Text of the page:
The "atom" of activity of the firm is the transaction. Most usually it is an exchange between the firm and the rest of the world. The life of the firm is a long sequence of transactions, recorded first of all in the Journal. Of course the firm has other activities, like hiring an employee, which are not recorded in the accounting system.
From now on, in our learning of accounting, the firm under consideration will be a shop selling products (goods) with no physical transformation. The value added by the shop will be: selection of the articles, transportation, storing, displaying, assisting clients, etc.
At the end of the course we shall see which slight adaptations are to be made for the accounting of manufacturing firms.
Depending upon countries, the legal structure may vary a bit. In the Anglo-Saxon world we shall look essentially at sole proprietorships (firms with one owner, who usually is also the manager). In France the usual structures for small firms are Eurl ("Entreprise unipersonnelle à responsabilité limitée") and Sarl ("Société à responsabilité limitée").
The activity of a small shop consists in buying goods, various equipment, and work (from the shop workforce), and selling the goods at a higher price than their purchasing cost, in order to turn a margin which will cover the other costs and also produce a profit. The profit is viewed as the remuneration of the capital put into the firm by its owners.
Most transactions are simple, and some are less obvious.
Among simple transactions we have:
Among less obvious transaction we have:
The basic representation of a transaction is a pair of flows of value, one leaving the rest of the world (ROW) and entering the firm (F), and the other one leaving F to go to the ROW:
basic representation of a transaction
Rule without exception: in a transaction, the two values, coming and going, must have the same monetary measurement.
And don't forget: when you record a transaction, you must make two entries, a credit in one account, and a debit in another account.
It is when we make only one entry that we are getting into trouble. Oftentimes it is tempting to focus on one leg of the transaction (for instance, the selling of products -> sales account), and overlook the other leg (some payment or promise must come into the firm at the same time).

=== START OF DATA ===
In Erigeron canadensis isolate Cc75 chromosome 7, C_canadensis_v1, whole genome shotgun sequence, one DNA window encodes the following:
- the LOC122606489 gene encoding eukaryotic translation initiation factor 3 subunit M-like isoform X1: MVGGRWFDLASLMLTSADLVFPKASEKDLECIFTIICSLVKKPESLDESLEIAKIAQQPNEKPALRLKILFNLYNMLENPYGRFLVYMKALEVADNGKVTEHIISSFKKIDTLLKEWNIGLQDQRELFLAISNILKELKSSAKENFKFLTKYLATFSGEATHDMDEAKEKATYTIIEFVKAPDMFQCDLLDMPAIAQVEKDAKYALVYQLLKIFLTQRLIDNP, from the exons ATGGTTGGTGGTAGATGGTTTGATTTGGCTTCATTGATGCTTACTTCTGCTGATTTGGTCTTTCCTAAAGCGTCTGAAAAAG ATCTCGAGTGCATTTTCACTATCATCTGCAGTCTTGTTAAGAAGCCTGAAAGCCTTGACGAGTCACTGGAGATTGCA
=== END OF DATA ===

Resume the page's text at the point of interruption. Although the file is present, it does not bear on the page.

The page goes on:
Examples of capital expenditures
Examples of current expenditures
Example of borrowings
In this example, the loan contract specifies according to which schedule the loan will be refunded by the firm to the lender, and what will be the yearly interest charges. These charges will be part of the current expenditures of the firm.
Less obvious transactions
Less obvious transactions: the case of the initial (founding) capital
At the beginning of the life of the firm, there is a very first transaction: owners putting money into the firm. It is called the initial capital, and it is treated within a transaction: the firm receives money, and the owners (part of the ROW) receive some sort of receipts, called "shares" or "shares of stock" or "shares of capital".
The initial capital will not be refunded to the owners (also called "shareholders"), but they may receive dividends, every year or once in a while. Some firms don't pay dividends, but since their value grows, the owners are satisfied, because they know that in the future they may sell their shares for a good value. Microsoft, which was introduced in the stockmarket in March 1986, for 20 years did not pay any dividends.
Less obvious transactions: the case of amortization
Machines and many other capital assets (but not land) wear out. This is some value leaving the firm which must be taken into account, but which doesn't happen within a standard transaction.
So we shall treat this as special transaction like this:
You don't have to feel comfortable with this kind of transaction right now. For the time being, just be aware that amortization is a special type of transaction. We will see that they are in truth very simple and natural.
Less obvious transactions: the case of sales
Since we want to apply strictly the rule "what's leaving = what's coming" (in monetary terms), and obviously when we sell something what comes in (money) must have a higher value than what leaves (some goods), Italian merchants created an astute special account: the sales account
A sales transaction will be recorded like this: money comes in for the goods sold (say, 100€), and we record 100€ leaving from the sales account.
And for the goods actually leaving the firm (the cost of which is, say, 40€) we also record this in a transaction using another special account: the cost of goods sold (COGS)
There exist several ways to handle these transactions. We shall see them in due course.
At present, it is not important that you feel comfortable with these transactions. Just be aware that the Sales account and the COGS are special.